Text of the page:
The Voyage of the Swan
 
Dolphins feeding at “Gilligans” near La Mona. This little anchorage was one of our favorites. The water was clear and turtles were everywhere.
Ashore for a picnic with the crews of Worth Waiting 4, Sea Note and El Pelo Loco. Bernard, Becky, Ray, Chicgaila, Scott and Petra.
Swan anchored at Puerto Don Juan, where we and 12 other boats weathered hurricane Odile. Four boats dragged but were able to re-anchor okay.
Anchored at Isla Mitlan with Sea Note. Strong currents fed through here, but it was well protected and beautiful.
Rhonda, Chicgaila and Ray (s/v Sea Note) returning from a dinghy excursion at Isla Mitlan. This was a very nice anchorage, but tight and reefy
Anchored below the volcano at Isla Smith. There is a trail to the top. We were here almost a week. It was very nice, quiet and secluded.
Rhonda ashore at La Mona, which is well protected from chubascos. However, it is now a whale shark preserve and closed to anchoring.
Isla La Ventana and nearby islands. There are nice anchorages here, but they are all open to elephantes (strong (night time westerlies).
Rhonda swam with this 35 foot whale shark for 20 minutes. It seemed interested in her and she’s convinced it wanted to be touched.
Sunset at Puerto Don Juan, one of many, many sunrises and sunsets we witnessed. They have become the mileposts of our lives.
Swan, anchored in Ensenada el Quemado near Puerto Don Juan. This is a great place with clear water and a beautiful white sand beach.
A dolphin skeleton we found on the beach at Quemado. There were lots of shells and other artifacts on this beautiful beach.
Sunrise at Ensenada el Alacran. We are working our way south from Bay of L.A. There are so many great anchorages in this area.
Sunrise at Punta Pulpito, a great anchorage.We are now 173 miles south of Bay of L.A. There is a huge deposit of obsidian in the cliffs here.
Sunrise at the south end of Caleta San Juanico, a very popular anchorage with lots of unusual rock formations. We spent a week here.
Rock formations at the north end of San Juanico. It was hard to leave this place—so nice. We are now 200 miles south of Bay of L.A.
The 400 year old mission at San Javier, 24 miles from Loreto at a beautiful village in the mountains next to a river. It’s well worth a visit.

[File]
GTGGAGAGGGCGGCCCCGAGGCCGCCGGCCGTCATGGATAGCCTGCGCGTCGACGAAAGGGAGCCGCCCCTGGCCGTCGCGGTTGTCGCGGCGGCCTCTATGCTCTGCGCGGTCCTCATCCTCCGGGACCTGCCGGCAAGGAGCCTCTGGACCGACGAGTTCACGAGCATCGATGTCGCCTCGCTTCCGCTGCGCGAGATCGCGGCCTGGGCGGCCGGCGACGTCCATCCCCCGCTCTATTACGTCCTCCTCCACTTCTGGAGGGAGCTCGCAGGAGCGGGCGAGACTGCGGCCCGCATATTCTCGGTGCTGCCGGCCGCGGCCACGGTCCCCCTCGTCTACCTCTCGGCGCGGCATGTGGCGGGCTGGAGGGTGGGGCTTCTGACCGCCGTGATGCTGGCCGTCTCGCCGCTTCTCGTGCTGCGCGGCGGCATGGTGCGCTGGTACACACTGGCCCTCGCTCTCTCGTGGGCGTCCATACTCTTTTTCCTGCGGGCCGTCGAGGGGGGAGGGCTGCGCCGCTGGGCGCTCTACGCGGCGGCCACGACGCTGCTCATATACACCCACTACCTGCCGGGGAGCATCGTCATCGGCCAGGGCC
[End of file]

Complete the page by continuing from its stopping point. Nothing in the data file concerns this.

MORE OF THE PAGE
The chapel at San Javier. We spent a long time exploring the galleries and rooms of this ancient building.
A remnant of Hurricane Odile on the rocks at Puerto Escondido near Loreto. This storm caused a lot of damage along the Baja.
More destruction at Puerto Escondido. We are now 220 miles south of Bay of L.A.
A visitor. Wildlife is commonly unafraid in remote areas of the Sea of Cortez.
Dodging a cruise ship near Loreto. I had a nice chat with the guy on the bridge to make sure he saw us. No problems.
We finally meet Brian and Marya Lipiec (s/v Indigo) after two years of emailing. They are cruising Mexico, living their cruising dream.
John Spicher, tug boat captain and veteran cruiser, helping me measure chain. John lost his leg rescuing a man thrown from a dinghy.
What a 35 foot whale shark looks like from the business end. One of our biggest thrills is to swim with these gentle giants.
Anchored alone again in the Sea of Cortez. This was at La Mona in 20 feet.
Rhonda’s brothers, Larry and Ron, visited us in La Paz. We went sailing and snorkeling, along with sightseeing. It was a ton of fun.
 
 
 
Voyages: Mexico VII
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Mexico Page VI
August 1, 2014 to February 1, 2015 – The Bay of LA was quite an experience. The heat was difficult at times but the place is truly beautiful and amazing—especially the wildlife. We also weathered hurricane Odile there. Very scary.
We had many more encounters with whale sharks. Several even bumped into the boat accidentally as they fed. Coyotes serenaded us at night and birds hit the water constantly around us during the day. The water was thick with fish, and turtles surfaced around the boat routinely. The whole scene was primordial. We can only hope it stays that way. Because it is so difficult to get to and the weather so uncomfortable at times, maybe it will stay that way.
While in the Bay of LA, we also weathered hurricane Odile at Puerto Don Juan. It was a humbling experience.
 
We then made it to Santa Rosalia after a 134 mile trip from the Bay of LA. The Salsipuedes (meaning “leave if you can”) Channel was quite a ride—34 miles of strong current (three knots at times) sped us to San Francisquito. Planning the tidal current there was essential.
We finally made our way to La Paz over the next month, stopping at many new anchorages.
 
 
 
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“Only those who will risk going too far can possibly find out how far one can go.”

 — T.S. Eliot
To Mexico 
Page VIII